- What is the refractory period?
- What happens in the refractory period?
- Why does the refractory period happen?
- Does everyone have one?
- Is it different for males and females?
- What is an average refractory period by age?
- Does it vary between masturbation and partner sex?
- Factors that affect the refractory period
- How to shorten the refractory period
- What drugs reduce the refractory period?
Many men want to bring their A-game to the bedroom.
But, one of the obstacles is the refractory period.
For some, it can take hours, but for others, it is a period of minutes when they can’t try to ejaculate or get hard again.
This regeneration period is completely normal and isn’t unique to men.
If you want to know how to shorten the refractory period, then you are in the right place.
We compiled a practical guideline that can answer all your questions. This includes how long this period can last, why it happens, and other factors that can impact the duration.
What is the refractory period?
The male sexual refractory period (or post-ejaculatory refractory period) is the time after a climax, during which the man may not get an erect penis, orgasm, or ejaculate. Men are psychologically disinterested in intercourse, physiologically unable to get erect, or both.
The classic refractory period means that a man might not be sexually responsive. This period of inhibition of ejaculation or erection is temporary. The refractory time has to pass before a man can be sexually aroused again. (1)
This is known as the resolution phase. The refractory period is completely normal. The average refractory period can vary from a couple of minutes to 24 hours or more. It depends from person to person.
What happens in the refractory period?
During the refractory time, the body is recovering from the sexual excitement and is returning to its normal state. The penis becomes flaccid and soft, and it loses its firmness. The man doesn’t get aroused or think about sex, so his body may not respond to any sexual stimulation.
Even if there is some stimulation, the man cannot climax again until the refractory period passes. As a result, they obtain a psychological feeling of satisfaction. When the refractory period is over, their bodies can start performing sexually again.
Why does the refractory period happen?
There is not enough research on exactly what causes the refractory period.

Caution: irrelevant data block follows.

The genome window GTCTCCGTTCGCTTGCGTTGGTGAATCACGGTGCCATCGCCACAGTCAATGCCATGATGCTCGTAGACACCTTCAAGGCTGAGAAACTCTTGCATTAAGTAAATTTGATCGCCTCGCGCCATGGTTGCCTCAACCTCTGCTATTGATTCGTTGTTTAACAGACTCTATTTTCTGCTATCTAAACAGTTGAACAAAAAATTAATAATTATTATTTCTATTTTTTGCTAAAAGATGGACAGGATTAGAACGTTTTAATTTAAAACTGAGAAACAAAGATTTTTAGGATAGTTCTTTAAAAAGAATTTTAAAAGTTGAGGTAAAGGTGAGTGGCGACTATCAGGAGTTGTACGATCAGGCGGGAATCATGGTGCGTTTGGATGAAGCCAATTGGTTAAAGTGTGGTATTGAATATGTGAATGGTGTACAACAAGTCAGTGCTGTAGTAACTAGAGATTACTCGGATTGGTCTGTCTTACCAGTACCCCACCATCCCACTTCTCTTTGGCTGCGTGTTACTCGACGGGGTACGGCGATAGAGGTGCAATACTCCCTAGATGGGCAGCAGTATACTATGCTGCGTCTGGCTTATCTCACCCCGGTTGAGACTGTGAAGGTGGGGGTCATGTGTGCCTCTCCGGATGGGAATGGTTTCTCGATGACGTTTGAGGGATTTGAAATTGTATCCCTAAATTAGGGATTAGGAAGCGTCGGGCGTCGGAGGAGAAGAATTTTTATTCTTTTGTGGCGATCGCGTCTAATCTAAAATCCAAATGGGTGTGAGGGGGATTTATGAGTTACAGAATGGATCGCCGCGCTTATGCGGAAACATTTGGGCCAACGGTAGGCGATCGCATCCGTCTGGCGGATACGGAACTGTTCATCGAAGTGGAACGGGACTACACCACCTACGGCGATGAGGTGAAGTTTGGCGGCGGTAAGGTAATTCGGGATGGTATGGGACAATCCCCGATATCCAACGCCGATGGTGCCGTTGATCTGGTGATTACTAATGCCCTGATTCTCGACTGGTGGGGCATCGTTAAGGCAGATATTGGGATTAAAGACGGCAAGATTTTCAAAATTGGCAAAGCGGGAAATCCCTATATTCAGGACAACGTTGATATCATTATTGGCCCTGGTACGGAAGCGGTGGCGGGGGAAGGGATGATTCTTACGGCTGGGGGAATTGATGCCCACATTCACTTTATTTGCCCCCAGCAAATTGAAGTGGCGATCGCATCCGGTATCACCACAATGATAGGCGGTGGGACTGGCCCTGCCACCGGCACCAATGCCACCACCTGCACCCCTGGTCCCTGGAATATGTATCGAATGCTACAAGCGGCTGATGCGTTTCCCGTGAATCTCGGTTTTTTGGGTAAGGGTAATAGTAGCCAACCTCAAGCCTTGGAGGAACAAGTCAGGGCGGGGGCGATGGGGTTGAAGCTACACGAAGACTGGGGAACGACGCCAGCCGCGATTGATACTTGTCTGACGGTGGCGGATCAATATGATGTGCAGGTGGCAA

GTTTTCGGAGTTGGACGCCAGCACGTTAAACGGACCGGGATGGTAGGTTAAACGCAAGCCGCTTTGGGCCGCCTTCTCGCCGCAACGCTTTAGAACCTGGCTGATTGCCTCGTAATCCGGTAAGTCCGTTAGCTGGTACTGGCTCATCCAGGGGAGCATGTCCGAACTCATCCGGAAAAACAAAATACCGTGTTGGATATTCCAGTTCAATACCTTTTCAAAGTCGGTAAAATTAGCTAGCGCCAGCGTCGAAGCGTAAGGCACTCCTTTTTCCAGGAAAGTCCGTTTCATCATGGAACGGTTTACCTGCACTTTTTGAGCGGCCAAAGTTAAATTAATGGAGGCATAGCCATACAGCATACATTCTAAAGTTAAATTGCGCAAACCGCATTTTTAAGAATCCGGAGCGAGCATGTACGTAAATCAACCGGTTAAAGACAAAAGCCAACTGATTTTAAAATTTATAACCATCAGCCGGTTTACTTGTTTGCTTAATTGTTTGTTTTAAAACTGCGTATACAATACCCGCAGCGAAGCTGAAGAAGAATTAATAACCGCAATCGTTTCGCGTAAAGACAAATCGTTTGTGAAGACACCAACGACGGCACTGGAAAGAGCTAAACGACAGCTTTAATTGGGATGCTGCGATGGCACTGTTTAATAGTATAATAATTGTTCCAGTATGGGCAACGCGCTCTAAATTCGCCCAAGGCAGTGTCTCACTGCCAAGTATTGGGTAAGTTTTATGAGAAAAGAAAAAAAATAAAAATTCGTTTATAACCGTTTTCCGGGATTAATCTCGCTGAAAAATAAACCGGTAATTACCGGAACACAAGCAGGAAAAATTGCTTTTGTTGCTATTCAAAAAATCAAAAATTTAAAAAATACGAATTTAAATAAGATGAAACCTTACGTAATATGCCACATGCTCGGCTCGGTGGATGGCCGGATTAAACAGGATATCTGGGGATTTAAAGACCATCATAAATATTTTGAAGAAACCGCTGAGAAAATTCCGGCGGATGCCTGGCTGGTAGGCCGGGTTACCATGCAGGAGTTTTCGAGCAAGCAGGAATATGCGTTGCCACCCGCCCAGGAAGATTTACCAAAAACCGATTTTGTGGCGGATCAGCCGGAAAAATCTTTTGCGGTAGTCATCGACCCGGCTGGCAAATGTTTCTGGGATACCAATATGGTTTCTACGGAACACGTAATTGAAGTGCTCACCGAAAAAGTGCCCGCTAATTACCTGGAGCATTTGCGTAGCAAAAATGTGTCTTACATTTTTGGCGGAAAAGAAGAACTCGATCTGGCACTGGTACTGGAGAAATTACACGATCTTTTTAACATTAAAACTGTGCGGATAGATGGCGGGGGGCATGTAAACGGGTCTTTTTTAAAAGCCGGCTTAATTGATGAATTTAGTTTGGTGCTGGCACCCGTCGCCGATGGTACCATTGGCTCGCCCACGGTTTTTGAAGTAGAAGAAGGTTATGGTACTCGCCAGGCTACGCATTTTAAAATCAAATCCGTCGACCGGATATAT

One theory suggests that increased levels of serotonin and prolactin might be a potential cause. After an orgasm, the brain churns out serotonin, promoting relaxation and a better mood.
After ejaculating, the testosterone levels plummet, followed by a spike in prolactin. The elevated prolactin and drop in testosterone could be contributing factors to the decreased sexual desire. So, a man may lose interest in sex for some time.
Does everyone have one?
Absolutely. Anyone can have a refractory period after the climax. It happens at the final stage of the 4-part sexual response cycle.
The first stage of the cycle is called the excitement phase. You start to breathe faster, and your heart rate gets quicker. There is more circulation to the penis and vagina, forcing the muscles to tense up.
The second stage is known as the plateau phase. The muscles of the genitalia keep tensing. In women, the clitoris retracts below the clitoral hood. In men, the testicles pull up against the body.
Then it’s the third stage, called the orgasm phase. The muscles are contracting and releasing tension. The body becomes red and flushed. In men, the pelvic floor muscles contract to aid in releasing ejaculate.
The final stage is the resolution phase. The heart rate and blood pressure dip, and the muscles relax. This is when the body responds less to intimate stimulation. This is the start of the refractory period.
Is it different for males and females?
Both men and women have a built-in recovery period post-orgasm. For men, this refractory phase lasts much longer. That’s why women can have multiple orgasms during sex.
After ejaculating, the entire body goes into overdrive. The sympathetic nervous system induces a calm state, which causes the smooth muscle in the penis to lose its rigidity.
So, staying erect after ejaculation becomes taxing. How long this phase lasts varies based on the hormone prolactin. The lower the prolactin, the faster you can get back into the game.
What is an average refractory period by age?
It is difficult to get the exact estimate, as the refractory period by age can vary based on the person’s eating habits, libido, and overall health.
The average female refractory period can last a couple of seconds before the woman is sexually aroused again.
In men, this refractory period can take a couple of minutes, 1 hour, multiple hours, a day, or longer.
The older you get, the longer the average male refractory period can take. Some reports indicate that an 18-year-old male may need roughly 15 minutes of rest before being ready for another round.
In contrast, those in their 70s might need around 20 hours. The average refractory period for all men is roughly 30 min. But these are just general estimates.
Does it vary between masturbation and partner sex?
Many men want to keep going after coming. But, it’s important to point out that the type of sexual experience can affect how long the refractory period lasts. There is a major difference between partnered sex and masturbation.